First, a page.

The language used in *surf*'s scripts is quite simple.
It has got a (very restricted) C-like syntax and provides the four data types

`int`

(integer),`double`

(double precision float value),`string`

(any ""-quoted string) and`poly`

(any polynomial in x, y and z).

`int a=3;`

or`int a; a=3;`

`double b=3.3;`

or`double b; b=3.3;`

`string c="test.xwd";`

or`string c; c="test.xwd";`

`poly d=(x-3)^3-y^2+z;`

or`poly d; d=(x-3)^3-y^2+z;`

The following arithmetic operators are implemented:

operator | meaning | valid data types ----------------------------------------------------------------------- + | binary plus | {int,double,poly}+{int,double,poly} + | concatenation | {string}+{string} + | unary plus | +{int,double,poly} - | binary minus | {int,double,poly}-{int,double,poly} - | unary minus | -{int,double,poly} * | multiplication | {int,double,poly}*{int,double,poly} / | division | {int,double,poly}/{int,double} % | remainder | {int}%{int} ^ | power | {int,double}^{int,double} | | {poly}^{int} ( ) | brackets | ({int,double,poly}) = | equals | {poly}={int,double,poly} | | {double}={int,double} | | {int}={int} | | {string}={string} == | equal | {int,double}=={int,double} != | not equal | {int,double}!={int,double} < | smaller than | {int,double}<{int,double} <= | smaller or equal | {int,double}<={int,double} > | greater than | {int,double}>{int,double} >= | greater or equal | {int,double}>={int,double}The precedence of operators copied from C.

There are some built-in math functions:

function | meaning | valid arguments | returns --------------------------------------------------------------- sqrt | square root | sqrt({int,double}) | double pow | power | pow({int},{int,double}) | double | | pow({double},{int,double}) | double sin | sinus | sin({int,double}) | double cos | cosinus | cos({int,double}) | double arcsin | arcus sinus | arcsin({int,double}) | double arccos | arcus cosinus | arccos({int,double}) | double tan | tangens | tan({int,double}) | double arctan | arcus tangens | arctan({int,double}) | doubleThey take int and double as argument.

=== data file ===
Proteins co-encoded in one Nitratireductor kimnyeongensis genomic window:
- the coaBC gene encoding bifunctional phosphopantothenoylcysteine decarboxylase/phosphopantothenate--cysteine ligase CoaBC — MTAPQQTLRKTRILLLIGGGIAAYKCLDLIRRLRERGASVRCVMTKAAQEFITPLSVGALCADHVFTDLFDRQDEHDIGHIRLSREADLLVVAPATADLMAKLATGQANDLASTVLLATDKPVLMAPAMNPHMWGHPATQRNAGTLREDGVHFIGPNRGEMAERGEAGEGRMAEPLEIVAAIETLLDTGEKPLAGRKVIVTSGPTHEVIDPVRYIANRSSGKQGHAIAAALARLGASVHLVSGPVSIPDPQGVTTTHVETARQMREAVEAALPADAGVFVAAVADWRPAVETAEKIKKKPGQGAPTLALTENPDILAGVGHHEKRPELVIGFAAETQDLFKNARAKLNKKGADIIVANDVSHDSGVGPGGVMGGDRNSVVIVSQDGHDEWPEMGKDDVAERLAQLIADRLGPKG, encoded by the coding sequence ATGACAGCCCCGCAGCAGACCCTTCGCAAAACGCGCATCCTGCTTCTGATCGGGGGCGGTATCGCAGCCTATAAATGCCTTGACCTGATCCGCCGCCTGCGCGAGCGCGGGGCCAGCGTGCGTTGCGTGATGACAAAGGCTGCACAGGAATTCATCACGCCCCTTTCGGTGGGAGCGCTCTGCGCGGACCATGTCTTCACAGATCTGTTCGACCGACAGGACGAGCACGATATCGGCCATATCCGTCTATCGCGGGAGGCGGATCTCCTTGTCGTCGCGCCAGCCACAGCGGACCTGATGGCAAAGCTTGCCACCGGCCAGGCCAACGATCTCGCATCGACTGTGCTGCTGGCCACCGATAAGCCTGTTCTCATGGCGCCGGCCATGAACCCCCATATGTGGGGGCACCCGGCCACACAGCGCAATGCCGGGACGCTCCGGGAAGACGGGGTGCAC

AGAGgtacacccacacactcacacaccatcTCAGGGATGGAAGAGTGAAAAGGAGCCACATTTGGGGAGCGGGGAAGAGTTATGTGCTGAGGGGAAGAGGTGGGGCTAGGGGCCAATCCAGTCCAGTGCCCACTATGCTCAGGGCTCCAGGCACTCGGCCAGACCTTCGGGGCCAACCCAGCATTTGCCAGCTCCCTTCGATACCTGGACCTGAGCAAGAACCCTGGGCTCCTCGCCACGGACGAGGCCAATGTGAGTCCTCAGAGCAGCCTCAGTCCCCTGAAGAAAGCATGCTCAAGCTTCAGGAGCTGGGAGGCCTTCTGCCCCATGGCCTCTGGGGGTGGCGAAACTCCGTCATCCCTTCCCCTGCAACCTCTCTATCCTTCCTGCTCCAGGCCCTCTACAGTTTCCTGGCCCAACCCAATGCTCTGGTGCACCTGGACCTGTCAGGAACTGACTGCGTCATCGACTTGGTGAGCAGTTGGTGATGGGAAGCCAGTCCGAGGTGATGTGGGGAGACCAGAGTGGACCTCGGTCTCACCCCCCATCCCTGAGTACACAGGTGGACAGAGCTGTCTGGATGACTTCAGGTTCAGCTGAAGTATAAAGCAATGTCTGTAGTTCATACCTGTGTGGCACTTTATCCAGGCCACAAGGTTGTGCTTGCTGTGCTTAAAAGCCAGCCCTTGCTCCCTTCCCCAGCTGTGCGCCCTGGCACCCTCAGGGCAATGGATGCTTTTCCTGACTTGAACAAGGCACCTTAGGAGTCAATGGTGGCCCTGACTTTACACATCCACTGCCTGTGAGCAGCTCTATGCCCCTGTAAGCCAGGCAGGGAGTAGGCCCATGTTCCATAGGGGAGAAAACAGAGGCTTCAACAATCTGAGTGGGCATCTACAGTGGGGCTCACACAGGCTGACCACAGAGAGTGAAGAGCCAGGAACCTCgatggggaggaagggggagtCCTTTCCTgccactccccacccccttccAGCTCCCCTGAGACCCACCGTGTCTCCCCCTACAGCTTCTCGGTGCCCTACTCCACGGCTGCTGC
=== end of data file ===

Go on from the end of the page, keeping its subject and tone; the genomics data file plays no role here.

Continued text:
There are also two functions returning strings:

function | meaning | valid arguments | returns ------------------------------------------------------------------------ itostr | int to string | itostr({int}) | string itostrn | int to string | itostrn({int},{int}) | string of spec. lengthitostr converts its argument to a string without blanks. For example

`itostr( 31 )`

returns `"31"`

.
itostrn allows to specify the length of the string.
For example:
`itostrn( 3,88 )`

returns`"088"`

`itostrn( 4,88 )`

returns`"0088"`

Some functions work on polynomials:

function | meaning | valid arguments | returns -------------------------------------------------------------- deg | degree | deg({poly}) | int len | length | len({poly}) | int diff | derivative | diff({poly},{x,y,z}) | poly rotate | rotation | rotate({poly},{double} | | | {xAxis,yAxis,zAxis}) | poly hesse | hesse surface | hesse({poly}) | polyThis enables you to work out arbitrary polynomials.

Values can be passed to *surf* by setting global variables.
The most important two global variables are `curve`

and
`surface`

, which should be set to the
polynomial whose zero set should be visualized. So the
shortest effective script contains only three lines, for example:

- 1st example: draw the newton knot

clear_screen; curve=y^2-x^2*(x+1); draw_curve;

- 2nd example: draw a sphere

clear_screen; surface=x^2+y^2+z^2-80; draw_surface;

`draw_curve`

is somehow equivalent to pressing the
button `draw_surface`

is somehow
equivalent to pressing the button

**CAUTION**: There are no `for`

and no `while`

statements.
There is only the crude

if( INTEGER-EXPRESSION ) goto LABEL;which you might remember from your early BASIC sessions. Here

`INTEGER-EXPRESSION`

can be arbitrary complicated as long as it
results in an integer. `LABEL`

is something like `NAME:`

which has occurred
before. Consider the example
int i=0; loop: surface=x^2+y^2+z^2-(i+1.0)/2.0; clear_screen; draw_surface; filename="sphere"+itostrn( 2,i )+".ras"; save_color_image; i=i+1; if( i<50 ) goto loop;

which obviously draws fifty spheres of increasing radius and saves them into the

sphere00.ras ... sphere49.rasThere exist some more commands explained briefly afterwards. C++ comments are welcome.

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